• Operating Systems: Concepts to know: (1) processes, threads and concurrency issues. (2) locks, mutexes, semaphores, and monitors (3) deadlock & livelock and how to avoid them (4) resources processes needs, and thread needs, and how context switching works, and how it’s initiated by the OS and underlying hardware (5) scheduling (6) multi-core: the fundamentals of “modern” concurrency constructs

Second Email: Time and Place

For scheduling, you are going to have to take a day off work (if you are currently working). You are asked to provide 3+ days in the next 4 weeks when you can interview. You will get an email confirming the time as one of those days you selected. I usually see 9 am or 10 am start times with 3 pm or 4 pm end times. The email includes instructions on parking, time to arrive, where to arrive, who to ask for, etc. This will vary based on which office you’ve selected for your interview location but read the whole email. The location I went to had a very strange parking situation so I needed to show up 30 min early. Finally, upon confirmation of the date, you need to file a formal application with Google using one of their tools.

Key Point: Read the whole interview confirmation email.

Interview Day

Key Point: Bring what makes you comfortable. As below, I like having physical pen and paper to take notes during the interviews.

As they say in the email, wear what you are comfortable with. Bring whatever you think you might need. I recommend bringing a notebook and a pen. I like to write down the names of my interviewers, which team they worked on, how long they’ve worked at Google, and notes on the questions they asked. I also bring chocolate and Tylenol because interviews are stressful.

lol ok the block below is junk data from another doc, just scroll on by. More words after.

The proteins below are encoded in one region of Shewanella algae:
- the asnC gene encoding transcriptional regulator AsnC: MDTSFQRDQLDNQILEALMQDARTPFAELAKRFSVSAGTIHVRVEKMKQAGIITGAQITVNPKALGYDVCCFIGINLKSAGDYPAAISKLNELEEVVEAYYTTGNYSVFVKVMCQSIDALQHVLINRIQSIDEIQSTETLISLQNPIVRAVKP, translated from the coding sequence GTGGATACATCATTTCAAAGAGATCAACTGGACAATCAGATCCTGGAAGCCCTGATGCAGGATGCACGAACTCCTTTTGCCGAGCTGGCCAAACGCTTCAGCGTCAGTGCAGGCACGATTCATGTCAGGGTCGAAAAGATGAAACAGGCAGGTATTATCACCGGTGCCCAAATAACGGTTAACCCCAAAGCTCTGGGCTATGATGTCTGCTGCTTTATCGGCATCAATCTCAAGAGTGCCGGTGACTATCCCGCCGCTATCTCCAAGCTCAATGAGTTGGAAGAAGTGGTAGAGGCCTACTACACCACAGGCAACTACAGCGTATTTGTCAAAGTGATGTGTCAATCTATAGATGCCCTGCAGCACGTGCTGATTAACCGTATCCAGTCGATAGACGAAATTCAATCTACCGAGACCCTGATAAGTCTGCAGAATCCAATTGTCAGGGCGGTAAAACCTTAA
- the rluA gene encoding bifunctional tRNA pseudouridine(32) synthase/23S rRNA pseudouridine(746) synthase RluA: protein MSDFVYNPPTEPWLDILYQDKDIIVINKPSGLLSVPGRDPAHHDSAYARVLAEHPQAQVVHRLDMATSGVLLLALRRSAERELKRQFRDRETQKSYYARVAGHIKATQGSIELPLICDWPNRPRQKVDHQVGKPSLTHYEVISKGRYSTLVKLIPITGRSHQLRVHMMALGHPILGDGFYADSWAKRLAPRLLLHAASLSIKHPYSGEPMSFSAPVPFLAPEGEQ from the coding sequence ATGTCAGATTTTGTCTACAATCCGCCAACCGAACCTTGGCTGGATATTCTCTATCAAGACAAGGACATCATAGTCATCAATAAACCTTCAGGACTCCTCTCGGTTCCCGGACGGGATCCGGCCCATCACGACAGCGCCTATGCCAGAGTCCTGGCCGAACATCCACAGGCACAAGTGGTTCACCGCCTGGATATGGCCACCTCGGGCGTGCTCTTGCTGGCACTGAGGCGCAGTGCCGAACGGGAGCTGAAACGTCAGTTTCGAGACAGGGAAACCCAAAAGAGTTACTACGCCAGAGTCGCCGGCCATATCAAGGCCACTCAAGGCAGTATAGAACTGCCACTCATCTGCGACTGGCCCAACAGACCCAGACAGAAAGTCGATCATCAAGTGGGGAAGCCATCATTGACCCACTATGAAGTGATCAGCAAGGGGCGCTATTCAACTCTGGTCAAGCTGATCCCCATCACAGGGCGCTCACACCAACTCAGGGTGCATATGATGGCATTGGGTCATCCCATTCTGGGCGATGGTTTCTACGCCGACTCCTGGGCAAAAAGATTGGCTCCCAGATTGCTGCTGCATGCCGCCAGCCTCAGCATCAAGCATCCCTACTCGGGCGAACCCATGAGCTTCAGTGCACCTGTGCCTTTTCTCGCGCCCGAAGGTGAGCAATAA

Why write down that information? One or more of your interviewers might be a future teammate. Also, if you are not extended an offer, you can keep the questions to understand where your gaps are. Finally, if all your interviewers have been at the company 2 years or less, maybe that’s something you want to ask your recruiter about – what happens to employees after 2 years?

Things you might not expect:

  • Interview rooms can be really hot, like “I hope they don’t notice how much I’m sweating” hot or cold enough to feel like you’re directly in the path of the industrial air conditioner
  • You’re not going to be in the same room all day so make sure you don’t bring so much stuff that you’ll be uncomfortable carrying it around from room to room